Imagine walking down a street one night and seeing this. I knew Koami Shrine was nearby but had not visited. I was on my way to Shinjuku but could not resist stopping here. It's so much prettier in person.
Koami Jinja is one of the more popular shrines in the area. Seeing it all lit up made it understandable why. This is the Kagura Hall.
Using paper lanterns for advertising is nicer than flashing signs.
Koami Jinja is another shrine that has so many different features. It's not know exactly when this area was considered sacred but it is assumed a monk lived here at least 1000 years ago. The worship of Koami Inari Daimyōjin began in 1466 when it was believed the god Inari helped save people here from a plague.
The shrine's site says the building did not survive the Great Kanto Earthquake in 1923 but many parts of the shrine were saved. The current building was built in the 1920's of cypress wood and did not completely burn down during the firebombing of WWII. Another site gives 1942 as the date the buildings were built but I would think the shrine's site would be more accurate.
The other main god worshipped here is Benzaiten, goddess of love, luck, the arts and flowing things like water and music. Her father was a dragon king and often she is depicted with a white dragon. So it's no surprise the chōzubachi at Koami has dragon spouts.
Really amazing dragon spouts. My photo does not do them justice. The eyes are inlaid with a different metal which gives the appearance that they might start moving.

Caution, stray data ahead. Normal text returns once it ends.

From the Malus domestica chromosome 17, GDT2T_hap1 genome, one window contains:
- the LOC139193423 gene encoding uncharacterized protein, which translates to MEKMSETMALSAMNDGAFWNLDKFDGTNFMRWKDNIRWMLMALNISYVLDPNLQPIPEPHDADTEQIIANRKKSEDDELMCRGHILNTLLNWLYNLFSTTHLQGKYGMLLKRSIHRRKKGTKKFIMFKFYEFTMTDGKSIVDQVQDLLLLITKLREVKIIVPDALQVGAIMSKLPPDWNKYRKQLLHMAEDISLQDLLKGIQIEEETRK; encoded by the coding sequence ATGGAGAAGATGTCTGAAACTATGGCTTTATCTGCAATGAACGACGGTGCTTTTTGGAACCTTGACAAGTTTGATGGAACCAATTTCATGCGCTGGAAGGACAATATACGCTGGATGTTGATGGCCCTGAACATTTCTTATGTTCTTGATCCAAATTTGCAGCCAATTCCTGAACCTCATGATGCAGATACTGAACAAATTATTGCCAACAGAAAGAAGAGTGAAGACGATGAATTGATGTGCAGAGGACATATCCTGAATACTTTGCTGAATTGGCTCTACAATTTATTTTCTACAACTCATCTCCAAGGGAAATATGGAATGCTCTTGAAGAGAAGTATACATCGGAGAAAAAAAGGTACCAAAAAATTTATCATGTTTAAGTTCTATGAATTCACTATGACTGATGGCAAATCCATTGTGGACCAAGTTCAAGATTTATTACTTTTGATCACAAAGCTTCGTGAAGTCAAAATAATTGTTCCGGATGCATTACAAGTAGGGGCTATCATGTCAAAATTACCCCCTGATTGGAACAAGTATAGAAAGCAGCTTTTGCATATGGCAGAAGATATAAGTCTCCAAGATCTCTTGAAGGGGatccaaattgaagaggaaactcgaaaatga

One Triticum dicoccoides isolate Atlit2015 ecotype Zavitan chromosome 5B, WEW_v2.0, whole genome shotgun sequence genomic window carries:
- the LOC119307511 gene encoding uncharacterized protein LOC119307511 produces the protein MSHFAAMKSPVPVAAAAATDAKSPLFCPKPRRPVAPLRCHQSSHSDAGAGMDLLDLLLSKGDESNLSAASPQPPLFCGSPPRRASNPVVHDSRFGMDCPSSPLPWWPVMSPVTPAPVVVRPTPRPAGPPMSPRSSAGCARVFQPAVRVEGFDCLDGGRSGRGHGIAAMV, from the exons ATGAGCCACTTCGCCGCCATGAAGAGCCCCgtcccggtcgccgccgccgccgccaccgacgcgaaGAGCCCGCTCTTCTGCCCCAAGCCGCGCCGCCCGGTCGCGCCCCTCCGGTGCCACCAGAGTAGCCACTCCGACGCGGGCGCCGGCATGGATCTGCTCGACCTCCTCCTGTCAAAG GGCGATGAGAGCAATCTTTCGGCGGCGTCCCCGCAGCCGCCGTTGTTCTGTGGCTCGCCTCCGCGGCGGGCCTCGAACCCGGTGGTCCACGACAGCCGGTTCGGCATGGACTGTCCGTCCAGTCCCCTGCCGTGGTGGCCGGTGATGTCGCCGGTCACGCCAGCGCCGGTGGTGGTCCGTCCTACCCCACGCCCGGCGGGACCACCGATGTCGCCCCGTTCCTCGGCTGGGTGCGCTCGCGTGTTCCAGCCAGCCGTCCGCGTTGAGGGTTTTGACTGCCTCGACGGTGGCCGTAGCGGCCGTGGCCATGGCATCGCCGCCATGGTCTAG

The main shrine is also impressive with extraodinary wood carvings. I wish I had gone back during the day to take more photos. Next time I will try to do that.
One of the gorgeous wood carvings. A waterfall with a maple tree.
And up above two dragons. One descending.
These are hand carved and truly worth seeing if you are ever in the area. I wish my photos were better because there are so many detains on this shrine.
Koami Jinja is a popular Seven Lucky Gods shrine as you can tell by all the charms they have available.
The ema (prayer plaques) have Benzaiten's white dragon or the Seven Lucky Gods. Thinking of Benzaiten, often female entertainers would worship her. Given that Ningyocho was a major entertainment area it makes sense there would be a shrine like this here.
Some of the ema hung up with their prayers and wishes on them. Along with o-mikuji (fortunes). Usually people tie them up at a shrine when they receive a bad fortune. Koami's are unique in that they come in little silkworm cocoon mayudama. I don't know if they are real cocoons. So both are hung up in hopes that the gods will reverse the bad luck.
Koami Jinja is part of the Seven Lucky Gods pilgrimage in Nihonbashi. Besides Benzaiten there is also a statue of Fukurokuju. He is the god of happiness, wealth and longevity. Surrounding him are plaques of the other lucky gods.
A couple of the mayudama were hung on the small tree next to him. Perhaps people prayed to him to prevent the bad luck?
Benzaiten was officially enshrined here back in 1869 when the government separated Shinto shrines from Buddhist temples (shinbutsu bunri 神仏分離 began in 1868 under the Meiji Restoration). Given that people pray to her and Fukurokuju for wealth, it leads to the other reason this shrine is so popular. Money washing.
Benzaiten shrines have a water feature since she is a river kami or god. Koami has a small well (Zeni-arai-no-i). At the well and at this statute of Benzaiten people wash their coins in hopes that they will multiply. Since I didn't know about this before my visit I didn't wash money.
Koami Jinja is now one of my favorite shrines. Definitely worth seeing along with trying some of the food offered in the Ningyocho Nihonbashi area. Here is the website for the Koami Jinja Shrine.